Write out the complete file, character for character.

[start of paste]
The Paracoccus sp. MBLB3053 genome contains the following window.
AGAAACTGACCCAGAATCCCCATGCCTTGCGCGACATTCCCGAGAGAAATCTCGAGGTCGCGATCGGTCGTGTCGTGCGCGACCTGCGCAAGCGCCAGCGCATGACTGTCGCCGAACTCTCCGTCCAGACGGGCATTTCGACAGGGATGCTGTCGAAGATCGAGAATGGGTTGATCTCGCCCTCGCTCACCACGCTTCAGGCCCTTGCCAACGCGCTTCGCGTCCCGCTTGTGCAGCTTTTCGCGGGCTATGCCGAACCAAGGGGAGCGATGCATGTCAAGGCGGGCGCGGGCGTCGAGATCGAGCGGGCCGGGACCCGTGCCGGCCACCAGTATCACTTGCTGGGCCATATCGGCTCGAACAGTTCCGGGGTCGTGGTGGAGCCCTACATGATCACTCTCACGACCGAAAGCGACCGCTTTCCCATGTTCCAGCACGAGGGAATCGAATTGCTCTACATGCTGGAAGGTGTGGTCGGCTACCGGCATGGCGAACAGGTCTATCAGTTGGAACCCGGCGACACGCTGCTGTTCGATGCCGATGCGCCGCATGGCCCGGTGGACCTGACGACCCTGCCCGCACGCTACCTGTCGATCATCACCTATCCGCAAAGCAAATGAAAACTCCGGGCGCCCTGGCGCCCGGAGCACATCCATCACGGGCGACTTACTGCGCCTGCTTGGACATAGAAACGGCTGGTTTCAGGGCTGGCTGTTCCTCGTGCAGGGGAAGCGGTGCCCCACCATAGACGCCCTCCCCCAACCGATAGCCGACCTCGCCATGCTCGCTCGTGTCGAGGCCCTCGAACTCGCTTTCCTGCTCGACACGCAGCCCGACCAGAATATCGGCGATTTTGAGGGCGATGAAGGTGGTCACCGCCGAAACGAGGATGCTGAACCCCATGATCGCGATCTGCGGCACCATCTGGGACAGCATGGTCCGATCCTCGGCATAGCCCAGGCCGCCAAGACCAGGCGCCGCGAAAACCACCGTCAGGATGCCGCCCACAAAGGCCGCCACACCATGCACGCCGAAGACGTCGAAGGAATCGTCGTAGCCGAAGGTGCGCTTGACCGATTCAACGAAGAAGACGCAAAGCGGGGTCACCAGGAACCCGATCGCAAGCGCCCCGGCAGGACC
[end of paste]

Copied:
The Paracoccus sp. MBLB3053 genome contains the following window.
AGAAACTGACCCAGAATCCCCATGCCTTGCGCGACATTCCCGAGAGAAATCTCGAGGTCGCGATCGGTCGTGTCGTGCGCGACCTGCGCAAGCGCCAGCGCATGACTGTCGCCGAACTCTCCGTCCAGACGGGCATTTCGACAGGGATGCTGTCGAAGATCGAGAATGGGTTGATCTCGCCCTCGCTCACCACGCTTCAGGCCCTTGCCAACGCGCTTCGCGTCCCGCTTGTGCAGCTTTTCGCGGGCTATGCCGAACCAAGGGGAGCGATGCATGTCAAGGCGGGCGCGGGCGTCGAGATCGAGCGGGCCGGGACCCGTGCCGGCCACCAGTATCACTTGCTGGGCCATATCGGCTCGAACAGTTCCGGGGTCGTGGTGGAGCCCTACATGATCACTCTCACGACCGAAAGCGACCGCTTTCCCATGTTCCAGCACGAGGGAATCGAATTGCTCTACATGCTGGAAGGTGTGGTCGGCTACCGGCATGGCGAACAGGTCTATCAGTTGGAACCCGGCGACACGCTGCTGTTCGATGCCGATGCGCCGCATGGCCCGGTGGACCTGACGACCCTGCCCGCACGCTACCTGTCGATCATCACCTATCCGCAAAGCAAATGAAAACTCCGGGCGCCCTGGCGCCCGGAGCACATCCATCACGGGCGACTTACTGCGCCTGCTTGGACATAGAAACGGCTGGTTTCAGGGCTGGCTGTTCCTCGTGCAGGGGAAGCGGTGCCCCACCATAGACGCCCTCCCCCAACCGATAGCCGACCTCGCCATGCTCGCTCGTGTCGAGGCCCTCGAACTCGCTTTCCTGCTCGACACGCAGCCCGACCAGAATATCGGCGATTTTGAGGGCGATGAAGGTGGTCACCGCCGAAACGAGGATGCTGAACCCCATGATCGCGATCTGCGGCACCATCTGGGACAGCATGGTCCGATCCTCGGCATAGCCCAGGCCGCCAAGACCAGGCGCCGCGAAAACCACCGTCAGGATGCCGCCCACAAAGGCCGCCACACCATGCACGCCGAAGACGTCGAAGGAATCGTCGTAGCCGAAGGTGCGCTTGACCGATTCAACGAAGAAGACGCAAAGCGGGGTCACCAGGAACCCGATCGCAAGCGCCCCGGCAGGACC